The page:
1/14/02 white pongo: scanned 8x10

White Pongo wreaks Terror wherever he goes! Image: viajesconmitia.com

Good news! If you’re looking to make your own Sci-Fi/Horror film (and who isn’t?), we found the perfect film as your template.

White Pongo (1945) is budget-friendly fare about a white gorilla living near Africa’s Congo River who may be “the missing link between man and monkey.” Obviously there would be a lot of fame and money available to anyone making such a discovery, and a scientific team dispatches itself to trap the elusive gorilla.

The expedition is headed by an esteemed scientist (Gordon Richards), who has brought his daughter (Maris Wrixon) along, just because. There is also an anthropologist, a German translator/guide, several canoe paddlers, and a rifleman (Richard Fraser) who has his own reasons for being on the expedition.

White Pongo (pongo meaning “gorilla”) shows us what is necessary in making a Sci-Fi/Horror film, and what we can get away with. Our film features a gorilla, but many of these principles could apply to any costumed monster.

DO:

  • start the film in the middle of a dire situation, so the audience will be Very Fearful of what will Happen Next.
  • include a female character who appears plucky and adventurous. Make her as liberated as you like – we all know she’ll need saving from the gorilla before this business is finished.
  • have characters introduce each other with adjectives such as “noted”, as in, “Allow me to introduce my friend, the noted anthropologist.”
  • create an eccentric character who is waiting to give valuable information to the scientists. This character must be thoroughly altruistic and have absolutely no interest in cashing in on his own discoveries.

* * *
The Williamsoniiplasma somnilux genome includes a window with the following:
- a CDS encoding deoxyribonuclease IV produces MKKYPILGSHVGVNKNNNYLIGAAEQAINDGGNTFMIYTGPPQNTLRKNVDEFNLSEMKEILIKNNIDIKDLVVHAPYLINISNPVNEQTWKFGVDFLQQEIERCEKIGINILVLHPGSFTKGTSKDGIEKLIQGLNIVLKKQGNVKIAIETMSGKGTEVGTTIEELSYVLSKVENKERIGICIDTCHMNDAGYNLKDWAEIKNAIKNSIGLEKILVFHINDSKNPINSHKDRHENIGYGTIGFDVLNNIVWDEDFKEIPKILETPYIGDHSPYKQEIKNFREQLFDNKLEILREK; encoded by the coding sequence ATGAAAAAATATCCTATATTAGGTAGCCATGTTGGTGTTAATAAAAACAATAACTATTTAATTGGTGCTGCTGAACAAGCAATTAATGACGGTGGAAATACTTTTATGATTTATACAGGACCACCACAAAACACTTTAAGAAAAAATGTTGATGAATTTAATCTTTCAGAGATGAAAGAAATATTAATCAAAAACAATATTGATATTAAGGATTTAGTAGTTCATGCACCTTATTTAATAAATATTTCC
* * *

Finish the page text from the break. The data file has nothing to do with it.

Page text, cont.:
• ensure the gorilla is always skulking about and is never in a good mood. Growling is essential.
  • give scientists a British accent. They’ll sound smarter.
  • give the bad guy a German accent. (Oops – spoiler! Sorry about that.)

 DON’T:

  • place the gorilla in an ordinary location – the more fictionalized, the better. People will believe anything about a place they’ve never visited.
  • allow characters to perspire. Also, wrinkled clothing – even when trudging through the sticky jungle – is a no-no.
  • worry if the camera flops around. Who says you have to hold the camera steady all the time?
  • get hung up about about focusing the camera on the actor who’s talking. Let it drift aside to another actor, who may or may not be listening to the dialogue.
  • worry about filming in different locations. If you shoot the same scenery from different directions, the audience will never know the difference.

The #1 rule that can never, ever be compromised: DO NOT, under any circumstances, skimp on the gorilla costume. If the costume is the most expensive item in your budget, it is money well spent. Look at the gorilla suit in White Pongo – it looks like it weighs 120 lbs and has an internal temperature of 200º. It probably cost a fortune!

Now, people who have been to film school probably get all bent out of shape about research and technical stuff, but who cares about that? You wanna make a Sci-Fi/Horror flick? Go make it! The producers of White Pongo have shown us how it’s done.

White Pongo: Richard Fraser, Maris Wrixon, Lionel Royce. Directed by Sam Newfield. Written by Raymond L. Schrock. PRC Pictures, Inc., 1945, B&W, 72 mins.

This post is part of the UNINTENTIONALLY HILARIOUS blogathon hosted by the lovely & talented Movies, Silently. Click HERE to see the other fab entries.

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Happily blogging about old movies and using the royal "We".

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